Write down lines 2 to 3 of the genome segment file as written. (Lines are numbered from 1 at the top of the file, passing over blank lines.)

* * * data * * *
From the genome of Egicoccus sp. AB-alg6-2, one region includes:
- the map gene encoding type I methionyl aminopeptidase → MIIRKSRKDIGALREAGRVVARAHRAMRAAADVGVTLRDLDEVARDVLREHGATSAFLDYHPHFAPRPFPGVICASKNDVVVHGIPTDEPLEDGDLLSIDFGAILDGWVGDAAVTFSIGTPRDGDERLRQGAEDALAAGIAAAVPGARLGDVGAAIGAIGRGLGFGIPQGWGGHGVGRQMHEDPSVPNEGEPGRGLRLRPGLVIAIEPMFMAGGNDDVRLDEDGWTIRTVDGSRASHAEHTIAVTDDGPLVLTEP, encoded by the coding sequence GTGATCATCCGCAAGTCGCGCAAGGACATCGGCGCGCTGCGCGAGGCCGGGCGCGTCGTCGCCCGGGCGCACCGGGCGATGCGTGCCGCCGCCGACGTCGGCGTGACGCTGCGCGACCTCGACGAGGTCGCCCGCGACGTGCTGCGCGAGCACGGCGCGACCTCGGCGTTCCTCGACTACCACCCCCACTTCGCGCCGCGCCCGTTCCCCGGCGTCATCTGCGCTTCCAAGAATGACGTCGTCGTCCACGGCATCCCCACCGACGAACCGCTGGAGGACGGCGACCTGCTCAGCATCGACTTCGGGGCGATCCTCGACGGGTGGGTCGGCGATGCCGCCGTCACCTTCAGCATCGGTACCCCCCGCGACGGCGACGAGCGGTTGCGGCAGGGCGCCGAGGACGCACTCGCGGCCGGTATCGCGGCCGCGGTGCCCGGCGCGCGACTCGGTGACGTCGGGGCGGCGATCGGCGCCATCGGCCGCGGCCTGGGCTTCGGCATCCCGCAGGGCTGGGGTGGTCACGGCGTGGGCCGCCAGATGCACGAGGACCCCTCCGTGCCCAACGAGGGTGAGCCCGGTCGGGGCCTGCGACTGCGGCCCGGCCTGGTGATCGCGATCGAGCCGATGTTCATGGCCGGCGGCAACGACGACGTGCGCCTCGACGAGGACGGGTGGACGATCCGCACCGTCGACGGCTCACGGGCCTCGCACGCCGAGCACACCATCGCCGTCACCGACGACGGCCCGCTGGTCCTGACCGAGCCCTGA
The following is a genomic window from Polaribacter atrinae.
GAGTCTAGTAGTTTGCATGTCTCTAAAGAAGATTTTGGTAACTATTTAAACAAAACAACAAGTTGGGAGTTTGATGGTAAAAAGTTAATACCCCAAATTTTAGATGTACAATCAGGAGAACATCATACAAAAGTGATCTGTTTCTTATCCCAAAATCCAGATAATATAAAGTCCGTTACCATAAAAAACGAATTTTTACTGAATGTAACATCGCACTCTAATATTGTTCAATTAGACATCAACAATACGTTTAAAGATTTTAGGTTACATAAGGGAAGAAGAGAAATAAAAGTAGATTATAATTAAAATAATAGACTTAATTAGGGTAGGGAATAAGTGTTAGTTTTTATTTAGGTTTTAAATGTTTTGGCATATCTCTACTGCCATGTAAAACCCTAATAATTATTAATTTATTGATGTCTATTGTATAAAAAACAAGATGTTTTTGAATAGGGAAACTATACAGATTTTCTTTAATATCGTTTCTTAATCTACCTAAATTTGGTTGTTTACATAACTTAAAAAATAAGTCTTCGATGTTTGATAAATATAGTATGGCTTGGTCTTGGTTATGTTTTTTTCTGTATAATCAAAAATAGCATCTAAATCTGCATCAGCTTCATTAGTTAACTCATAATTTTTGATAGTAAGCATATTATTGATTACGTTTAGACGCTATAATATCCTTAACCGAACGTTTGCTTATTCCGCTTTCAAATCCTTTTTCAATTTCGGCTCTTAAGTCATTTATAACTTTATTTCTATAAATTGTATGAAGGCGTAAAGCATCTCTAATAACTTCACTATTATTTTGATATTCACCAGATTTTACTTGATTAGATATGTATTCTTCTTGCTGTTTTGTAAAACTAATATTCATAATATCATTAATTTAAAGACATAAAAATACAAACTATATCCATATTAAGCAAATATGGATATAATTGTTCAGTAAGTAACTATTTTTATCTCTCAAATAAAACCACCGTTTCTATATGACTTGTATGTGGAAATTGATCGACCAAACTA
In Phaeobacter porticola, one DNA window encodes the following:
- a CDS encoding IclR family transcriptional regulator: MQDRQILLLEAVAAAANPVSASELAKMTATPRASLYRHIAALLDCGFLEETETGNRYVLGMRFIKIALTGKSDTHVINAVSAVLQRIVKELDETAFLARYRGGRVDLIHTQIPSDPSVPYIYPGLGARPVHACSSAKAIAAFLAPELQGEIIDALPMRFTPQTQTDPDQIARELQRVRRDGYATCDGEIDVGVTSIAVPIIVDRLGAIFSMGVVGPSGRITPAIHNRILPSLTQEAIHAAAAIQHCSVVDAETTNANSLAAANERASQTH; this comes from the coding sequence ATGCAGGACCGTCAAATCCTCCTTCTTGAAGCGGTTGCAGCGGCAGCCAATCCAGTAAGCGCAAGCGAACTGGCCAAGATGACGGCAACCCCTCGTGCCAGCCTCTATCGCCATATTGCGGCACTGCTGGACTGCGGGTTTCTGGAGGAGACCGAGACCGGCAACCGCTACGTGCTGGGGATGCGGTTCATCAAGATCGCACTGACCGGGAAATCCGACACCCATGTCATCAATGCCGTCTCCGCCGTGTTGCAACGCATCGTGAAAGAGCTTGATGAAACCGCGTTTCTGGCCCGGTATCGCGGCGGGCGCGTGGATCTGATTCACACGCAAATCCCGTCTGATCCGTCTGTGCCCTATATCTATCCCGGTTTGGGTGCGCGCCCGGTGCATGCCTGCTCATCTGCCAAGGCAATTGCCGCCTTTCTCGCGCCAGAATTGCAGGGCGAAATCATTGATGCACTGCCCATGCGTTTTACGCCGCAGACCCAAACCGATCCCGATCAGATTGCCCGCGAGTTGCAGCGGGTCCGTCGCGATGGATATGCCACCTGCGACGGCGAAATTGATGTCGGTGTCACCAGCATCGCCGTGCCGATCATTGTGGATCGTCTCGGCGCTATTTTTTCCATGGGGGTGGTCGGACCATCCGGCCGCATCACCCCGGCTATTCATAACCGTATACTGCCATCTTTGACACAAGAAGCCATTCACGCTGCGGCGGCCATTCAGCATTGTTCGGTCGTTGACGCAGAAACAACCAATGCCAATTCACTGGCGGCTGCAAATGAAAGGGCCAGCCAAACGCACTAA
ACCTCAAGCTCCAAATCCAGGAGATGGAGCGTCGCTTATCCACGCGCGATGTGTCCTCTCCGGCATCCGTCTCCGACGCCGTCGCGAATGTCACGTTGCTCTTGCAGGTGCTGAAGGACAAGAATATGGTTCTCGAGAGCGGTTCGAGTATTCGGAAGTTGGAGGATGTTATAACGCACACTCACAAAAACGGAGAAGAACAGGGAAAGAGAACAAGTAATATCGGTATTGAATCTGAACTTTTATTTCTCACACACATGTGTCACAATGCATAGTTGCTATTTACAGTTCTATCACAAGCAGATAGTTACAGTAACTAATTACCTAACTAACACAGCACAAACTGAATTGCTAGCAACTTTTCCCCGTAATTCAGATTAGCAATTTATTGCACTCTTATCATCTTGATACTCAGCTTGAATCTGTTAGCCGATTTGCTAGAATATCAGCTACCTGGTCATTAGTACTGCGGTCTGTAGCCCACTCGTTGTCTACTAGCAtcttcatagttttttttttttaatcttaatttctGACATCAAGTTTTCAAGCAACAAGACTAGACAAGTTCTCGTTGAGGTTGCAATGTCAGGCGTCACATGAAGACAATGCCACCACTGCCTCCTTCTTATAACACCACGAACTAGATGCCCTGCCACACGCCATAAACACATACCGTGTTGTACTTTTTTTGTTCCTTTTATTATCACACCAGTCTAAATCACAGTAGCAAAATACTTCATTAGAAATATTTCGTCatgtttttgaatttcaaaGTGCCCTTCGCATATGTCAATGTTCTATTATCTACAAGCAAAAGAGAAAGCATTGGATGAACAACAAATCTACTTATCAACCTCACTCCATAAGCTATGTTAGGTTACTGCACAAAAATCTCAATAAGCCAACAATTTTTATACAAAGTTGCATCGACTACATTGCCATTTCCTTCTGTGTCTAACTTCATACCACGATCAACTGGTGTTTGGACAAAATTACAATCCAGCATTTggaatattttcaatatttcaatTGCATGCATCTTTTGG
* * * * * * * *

- the map gene encoding type I methionyl aminopeptidase → MIIRKSRKDIGALREAGRVVARAHRAMRAAADVGVTLRDLDEVARDVLREHGATSAFLDYHPHFAPRPFPGVICASKNDVVVHGIPTDEPLEDGDLLSIDFGAILDGWVGDAAVTFSIGTPRDGDERLRQGAEDALAAGIAAAVPGARLGDVGAAIGAIGRGLGFGIPQGWGGHGVGRQMHEDPSVPNEGEPGRGLRLRPGLVIAIEPMFMAGGNDDVRLDEDGWTIRTVDGSRASHAEHTIAVTDDGPLVLTEP, encoded by the coding sequence GTGATCATCCGCAAGTCGCGCAAGGACATCGGCGCGCTGCGCGAGGCCGGGCGCGTCGTCGCCCGGGCGCACCGGGCGATGCGTGCCGCCGCCGACGTCGGCGTGACGCTGCGCGACCTCGACGAGGTCGCCCGCGACGTGCTGCGCGAGCACGGCGCGACCTCGGCGTTCCTCGACTACCACCCCCACTTCGCGCCGCGCCCGTTCCCCGGCGTCATCTGCGCTTCCAAGAATGACGTCGTCGTCCACGGCATCCCCACCGACGAACCGCTGGAGGACGGCGACCTGCTCAGCATCGACTTCGGGGCGATCCTCGACGGGTGGGTCGGCGATGCCGCCGTCACCTTCAGCATCGGTACCCCCCGCGACGGCGACGAGCGGTTGCGGCAGGGCGCCGAGGACGCACTCGCGGCCGGTATCGCGGCCGCGGTGCCCGGCGCGCGACTCGGTGACGTCGGGGCGGCGATCGGCGCCATCGGCCGCGGCCTGGGCTTCGGCATCCCGCAGGGCTGGGGTGGTCACGGCGTGGGCCGCCAGATGCACGAGGACCCCTCCGTGCCCAACGAGGGTGAGCCCGGTCGGGGCCTGCGACTGCGGCCCGGCCTGGTGATCGCGATCGAGCCGATGTTCATGGCCGGCGGCAACGACGACGTGCGCCTCGACGAGGACGGGTGGACGATCCGCACCGTCGACGGCTCACGGGCCTCGCACGCCGAGCACACCATCGCCGTCACCGACGACGGCCCGCTGGTCCTGACCGAGCCCTGA
The following is a genomic window from Polaribacter atrinae.